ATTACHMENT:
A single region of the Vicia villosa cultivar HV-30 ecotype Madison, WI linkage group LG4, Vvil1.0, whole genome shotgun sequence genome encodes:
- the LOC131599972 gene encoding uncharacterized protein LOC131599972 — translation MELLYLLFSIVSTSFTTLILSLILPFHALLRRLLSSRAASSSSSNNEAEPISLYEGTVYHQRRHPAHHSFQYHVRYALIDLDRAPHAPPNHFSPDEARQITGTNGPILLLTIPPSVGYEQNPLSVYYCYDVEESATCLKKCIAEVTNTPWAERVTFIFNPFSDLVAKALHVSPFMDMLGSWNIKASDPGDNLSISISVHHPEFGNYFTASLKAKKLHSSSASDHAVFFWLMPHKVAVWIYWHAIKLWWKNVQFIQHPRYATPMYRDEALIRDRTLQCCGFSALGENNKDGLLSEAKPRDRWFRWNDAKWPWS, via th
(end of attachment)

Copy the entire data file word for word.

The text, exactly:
A single region of the Vicia villosa cultivar HV-30 ecotype Madison, WI linkage group LG4, Vvil1.0, whole genome shotgun sequence genome encodes:
- the LOC131599972 gene encoding uncharacterized protein LOC131599972 — translation MELLYLLFSIVSTSFTTLILSLILPFHALLRRLLSSRAASSSSSNNEAEPISLYEGTVYHQRRHPAHHSFQYHVRYALIDLDRAPHAPPNHFSPDEARQITGTNGPILLLTIPPSVGYEQNPLSVYYCYDVEESATCLKKCIAEVTNTPWAERVTFIFNPFSDLVAKALHVSPFMDMLGSWNIKASDPGDNLSISISVHHPEFGNYFTASLKAKKLHSSSASDHAVFFWLMPHKVAVWIYWHAIKLWWKNVQFIQHPRYATPMYRDEALIRDRTLQCCGFSALGENNKDGLLSEAKPRDRWFRWNDAKWPWS, via th